I experimented with this recipe for our New Year’s Eve dessert. It is decadent and rich and (assuming you have the time) a perfect choice for any chocoholic celebration. I found the original recipe in Elisabeth M. Prueitt’s and Chad Robertson’s cookbook, Tartine. And I really haven’t altered the ingredients – though I do add a few thoughts on making this recipe a tad more accessible to the home cook.
1 3/4 cups/250 grams All-purpose flour
4 1/2 tbsp/60 ml Cornstarch
1 tsp/5 ml Baking powder
1/2 tsp/2 ml Baking soda
1 1/4 cups/115 grams Cocoa powder
1 tsp/5 ml Salt
1 cup/225 grams Unsalted butter, room temperature
2 3/4 cups/570 grams Sugar
5 Large eggs
1 1/4 cups/310 ml Full-fat buttermilk
2/3 cup/150 ml Heavy cream
1/4 Vanilla bean
1 1/4 cups/240 grams Sugar
1/4 cup/60 ml Water
1/4 tsp/1 ml Salt
2 tbsp/30 ml Light corn syrup
3/4 tsp/4 ml Lemon juice
4 tbsp/55 grams Unsalted butter
32 oz/900 grams Dark chocolate
4 cups/750 ml Heavy cream
For the Caramel Filling: Pour the cream into a small, heavy saucepan. Split the vanilla bean and scrape the seeds into the cream. Place over medium-high heat and bring to almost a boil, stirring occasionally. Reduce the heat, but keep the cream warm.
In a larger, heavy saucepan, combine the sugar, water, salt and corn syrup. Bring to a boil over medium heat, stirring to dissolve the sugar. Then cook, without stirring, for about 6-8 minutes (until the mixture is amber colored). Remove from the heat.
Carefully and slowly add the cream to the sugar syrup. It will boil vigorously at first – so be careful. Let the mixture simmer down and then whisk until smooth. Add the lemon juice and let cool for another 10 or so minutes.
Cut the butter into 4 chunks and add them to the caramel one at a time, whisking constantly after each addition. Then whisk the caramel periodically as it continues to cool.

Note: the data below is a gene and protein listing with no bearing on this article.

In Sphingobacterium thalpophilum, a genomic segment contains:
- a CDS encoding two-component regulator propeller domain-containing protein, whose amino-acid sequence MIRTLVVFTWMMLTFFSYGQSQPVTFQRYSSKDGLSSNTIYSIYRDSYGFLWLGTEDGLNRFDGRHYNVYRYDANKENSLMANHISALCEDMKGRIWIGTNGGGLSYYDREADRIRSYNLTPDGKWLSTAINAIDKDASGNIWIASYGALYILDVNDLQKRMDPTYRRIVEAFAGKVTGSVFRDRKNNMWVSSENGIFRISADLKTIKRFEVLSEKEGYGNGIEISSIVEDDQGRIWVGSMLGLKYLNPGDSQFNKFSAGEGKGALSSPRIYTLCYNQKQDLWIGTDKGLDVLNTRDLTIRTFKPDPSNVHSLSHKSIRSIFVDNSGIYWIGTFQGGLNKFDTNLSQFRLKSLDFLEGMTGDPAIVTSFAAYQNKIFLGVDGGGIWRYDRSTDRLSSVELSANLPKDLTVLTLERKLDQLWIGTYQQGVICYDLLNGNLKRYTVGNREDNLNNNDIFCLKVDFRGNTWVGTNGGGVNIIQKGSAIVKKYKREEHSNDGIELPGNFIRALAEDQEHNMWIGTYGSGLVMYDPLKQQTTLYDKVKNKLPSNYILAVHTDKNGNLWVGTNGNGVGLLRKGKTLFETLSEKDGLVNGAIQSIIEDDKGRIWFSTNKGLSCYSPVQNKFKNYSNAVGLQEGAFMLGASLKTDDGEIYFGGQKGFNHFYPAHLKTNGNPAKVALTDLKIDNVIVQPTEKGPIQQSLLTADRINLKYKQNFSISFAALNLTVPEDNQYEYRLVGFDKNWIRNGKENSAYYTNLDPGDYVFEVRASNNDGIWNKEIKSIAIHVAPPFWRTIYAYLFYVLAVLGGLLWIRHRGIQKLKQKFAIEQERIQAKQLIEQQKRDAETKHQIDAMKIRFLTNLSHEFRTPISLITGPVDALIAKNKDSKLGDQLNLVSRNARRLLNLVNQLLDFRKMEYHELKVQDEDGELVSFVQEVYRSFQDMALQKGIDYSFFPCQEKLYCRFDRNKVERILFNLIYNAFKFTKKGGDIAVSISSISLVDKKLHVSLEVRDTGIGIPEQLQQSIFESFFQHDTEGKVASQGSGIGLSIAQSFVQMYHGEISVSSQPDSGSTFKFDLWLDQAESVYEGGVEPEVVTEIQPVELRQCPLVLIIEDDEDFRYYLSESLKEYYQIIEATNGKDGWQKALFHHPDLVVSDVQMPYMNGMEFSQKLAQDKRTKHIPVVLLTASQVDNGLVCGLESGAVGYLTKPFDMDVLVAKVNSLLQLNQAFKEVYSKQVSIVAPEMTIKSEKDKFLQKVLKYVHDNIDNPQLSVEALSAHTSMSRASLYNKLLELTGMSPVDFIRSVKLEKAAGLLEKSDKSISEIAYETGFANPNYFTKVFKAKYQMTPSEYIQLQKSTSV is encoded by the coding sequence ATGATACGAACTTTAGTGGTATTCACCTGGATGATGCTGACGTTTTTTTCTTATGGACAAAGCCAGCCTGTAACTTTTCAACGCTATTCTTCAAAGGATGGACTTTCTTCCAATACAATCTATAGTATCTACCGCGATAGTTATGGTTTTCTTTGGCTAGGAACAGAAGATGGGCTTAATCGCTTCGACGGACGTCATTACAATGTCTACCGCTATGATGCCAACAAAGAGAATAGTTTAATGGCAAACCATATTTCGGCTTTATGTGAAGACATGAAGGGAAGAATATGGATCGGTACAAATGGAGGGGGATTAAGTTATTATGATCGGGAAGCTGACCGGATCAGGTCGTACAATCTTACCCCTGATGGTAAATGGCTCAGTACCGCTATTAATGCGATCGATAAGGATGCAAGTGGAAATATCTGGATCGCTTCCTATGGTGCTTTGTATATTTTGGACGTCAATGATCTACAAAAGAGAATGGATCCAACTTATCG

For the Cake: Preheat the oven to 350° farenheit/177° celsius. Butter and lightly flour the sides of 2 9-inch cake pans. Line the bottom of each pan with parchment paper, cut to fit.
Sift together the flour, cornstarch, baking powder, baking soda, cocoa powder and salt into a bowl and set aside. In the bowl of a stand-mixer fitted with a paddle attachment, beat the butter on medium-high speed until it is light and creamy. Slowly add the sugar and beat until light in color and fluffy. Add the eggs, one at a time and make sure each egg is incorporated before adding the next. Scrap down the sides of the bowl with a rubber spatula.
With the mixer now on low-speed, add the flour mixture in 3 equal batches alternating with the buttermilk in 2 batches. Begin and end with the flour mixture. Stop the mixer, scrap the sides and then mix again for a few seconds. Don’t over mix.
Divide the cake batter evenly into the prepared cake pans. Bake until the top springs back when touched, about 45 minutes. Cool completely on a wire rack.
When cool, Remove the cakes from their pans. If you want, use a serrated knife to cut the domes off of each cake and to also cut each cake into 2 layers (to make a 4-layer cake).
For the Ganache: Place the chocolate in a heatproof bowl. Heat the cream to just under a boil and then pour over the chocolate. Let the mixture sit for a few minutes without stirring and then stir with a rubber spatula to create a smooth and shiny emulsion.
To Assemble: Place the bottom cake layer on a serving plate and add a layer of the caramel, followed by a thin layer of the ganache. Add the second layer of cake and repeat. If you are using 4 layers, you will have enough caramel for the first three layers. Once assembled, add a thin layer (crumb coat) to the top and sides of the cake and then place in the refrigerator for about an hour. Once chilled, you can add the final and pretty layer of ganache to the sides and top of the cake.
I also toasted the excess cake from my domes (the tops that I removed) in a 250º farenheit/120º celsius oven for about 1 hour and then ground the dried pieces into crumbs once the cake had cooled. I added these dried crumbs to the top and sides of the cake as a top layer to the ganache.
To make this cake simpler, I would not bother with the cutting of the layers into 4 pieces or the trimming of the domes. Just bake and frost. I would, however, keep the caramel step regardless. The caramel doesn’t take too long to pull together and the added flavor of the caramel with the chocolate cake and ganache is to die for (but then again, I used to eat a bag of Kraft caramels in one sitting while studying in grad school so obviously I like the stuff).